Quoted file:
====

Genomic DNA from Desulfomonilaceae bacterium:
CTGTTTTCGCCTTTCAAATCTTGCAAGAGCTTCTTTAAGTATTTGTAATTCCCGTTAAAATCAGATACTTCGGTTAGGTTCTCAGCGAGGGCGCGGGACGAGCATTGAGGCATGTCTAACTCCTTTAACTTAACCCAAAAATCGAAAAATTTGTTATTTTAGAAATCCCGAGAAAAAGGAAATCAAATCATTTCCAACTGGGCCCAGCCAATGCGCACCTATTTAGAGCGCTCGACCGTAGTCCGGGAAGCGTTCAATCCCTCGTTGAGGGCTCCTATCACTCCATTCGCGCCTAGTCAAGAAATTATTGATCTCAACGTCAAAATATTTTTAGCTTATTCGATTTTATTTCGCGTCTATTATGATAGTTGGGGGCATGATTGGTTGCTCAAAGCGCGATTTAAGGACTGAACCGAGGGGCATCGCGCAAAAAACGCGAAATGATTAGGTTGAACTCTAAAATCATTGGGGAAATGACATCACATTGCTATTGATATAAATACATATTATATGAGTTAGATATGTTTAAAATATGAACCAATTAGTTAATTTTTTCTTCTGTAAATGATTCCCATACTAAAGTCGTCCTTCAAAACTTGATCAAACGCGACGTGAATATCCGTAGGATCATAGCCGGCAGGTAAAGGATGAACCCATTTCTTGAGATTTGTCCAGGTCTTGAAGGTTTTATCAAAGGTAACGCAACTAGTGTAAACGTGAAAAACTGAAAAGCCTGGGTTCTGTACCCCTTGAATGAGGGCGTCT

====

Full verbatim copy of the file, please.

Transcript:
Genomic DNA from Desulfomonilaceae bacterium:
CTGTTTTCGCCTTTCAAATCTTGCAAGAGCTTCTTTAAGTATTTGTAATTCCCGTTAAAATCAGATACTTCGGTTAGGTTCTCAGCGAGGGCGCGGGACGAGCATTGAGGCATGTCTAACTCCTTTAACTTAACCCAAAAATCGAAAAATTTGTTATTTTAGAAATCCCGAGAAAAAGGAAATCAAATCATTTCCAACTGGGCCCAGCCAATGCGCACCTATTTAGAGCGCTCGACCGTAGTCCGGGAAGCGTTCAATCCCTCGTTGAGGGCTCCTATCACTCCATTCGCGCCTAGTCAAGAAATTATTGATCTCAACGTCAAAATATTTTTAGCTTATTCGATTTTATTTCGCGTCTATTATGATAGTTGGGGGCATGATTGGTTGCTCAAAGCGCGATTTAAGGACTGAACCGAGGGGCATCGCGCAAAAAACGCGAAATGATTAGGTTGAACTCTAAAATCATTGGGGAAATGACATCACATTGCTATTGATATAAATACATATTATATGAGTTAGATATGTTTAAAATATGAACCAATTAGTTAATTTTTTCTTCTGTAAATGATTCCCATACTAAAGTCGTCCTTCAAAACTTGATCAAACGCGACGTGAATATCCGTAGGATCATAGCCGGCAGGTAAAGGATGAACCCATTTCTTGAGATTTGTCCAGGTCTTGAAGGTTTTATCAAAGGTAACGCAACTAGTGTAAACGTGAAAAACTGAAAAGCCTGGGTTCTGTACCCCTTGAATGAGGGCGTCT